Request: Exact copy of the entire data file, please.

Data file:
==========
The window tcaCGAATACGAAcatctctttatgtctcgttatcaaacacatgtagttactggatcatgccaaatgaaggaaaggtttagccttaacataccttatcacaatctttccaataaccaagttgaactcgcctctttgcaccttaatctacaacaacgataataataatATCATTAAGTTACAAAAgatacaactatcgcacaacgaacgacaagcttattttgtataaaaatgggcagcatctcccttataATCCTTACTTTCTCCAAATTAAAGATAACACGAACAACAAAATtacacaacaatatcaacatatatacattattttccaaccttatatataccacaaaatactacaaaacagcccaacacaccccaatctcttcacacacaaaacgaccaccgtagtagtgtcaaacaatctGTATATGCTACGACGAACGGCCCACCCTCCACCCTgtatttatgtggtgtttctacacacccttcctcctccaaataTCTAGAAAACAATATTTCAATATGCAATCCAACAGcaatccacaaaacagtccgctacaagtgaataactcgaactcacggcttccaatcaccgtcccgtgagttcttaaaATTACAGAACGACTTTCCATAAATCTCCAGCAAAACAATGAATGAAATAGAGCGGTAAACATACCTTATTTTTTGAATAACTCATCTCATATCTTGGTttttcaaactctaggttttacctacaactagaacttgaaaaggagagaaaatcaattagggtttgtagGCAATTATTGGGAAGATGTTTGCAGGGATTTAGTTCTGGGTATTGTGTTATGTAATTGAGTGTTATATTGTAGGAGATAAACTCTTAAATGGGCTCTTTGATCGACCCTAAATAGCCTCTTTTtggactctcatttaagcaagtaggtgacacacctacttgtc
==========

The window tcaCGAATACGAAcatctctttatgtctcgttatcaaacacatgtagttactggatcatgccaaatgaaggaaaggtttagccttaacataccttatcacaatctttccaataaccaagttgaactcgcctctttgcaccttaatctacaacaacgataataataatATCATTAAGTTACAAAAgatacaactatcgcacaacgaacgacaagcttattttgtataaaaatgggcagcatctcccttataATCCTTACTTTCTCCAAATTAAAGATAACACGAACAACAAAATtacacaacaatatcaacatatatacattattttccaaccttatatataccacaaaatactacaaaacagcccaacacaccccaatctcttcacacacaaaacgaccaccgtagtagtgtcaaacaatctGTATATGCTACGACGAACGGCCCACCCTCCACCCTgtatttatgtggtgtttctacacacccttcctcctccaaataTCTAGAAAACAATATTTCAATATGCAATCCAACAGcaatccacaaaacagtccgctacaagtgaataactcgaactcacggcttccaatcaccgtcccgtgagttcttaaaATTACAGAACGACTTTCCATAAATCTCCAGCAAAACAATGAATGAAATAGAGCGGTAAACATACCTTATTTTTTGAATAACTCATCTCATATCTTGGTttttcaaactctaggttttacctacaactagaacttgaaaaggagagaaaatcaattagggtttgtagGCAATTATTGGGAAGATGTTTGCAGGGATTTAGTTCTGGGTATTGTGTTATGTAATTGAGTGTTATATTGTAGGAGATAAACTCTTAAATGGGCTCTTTGATCGACCCTAAATAGCCTCTTTTtggactctcatttaagcaagtaggtgacacacctacttgtc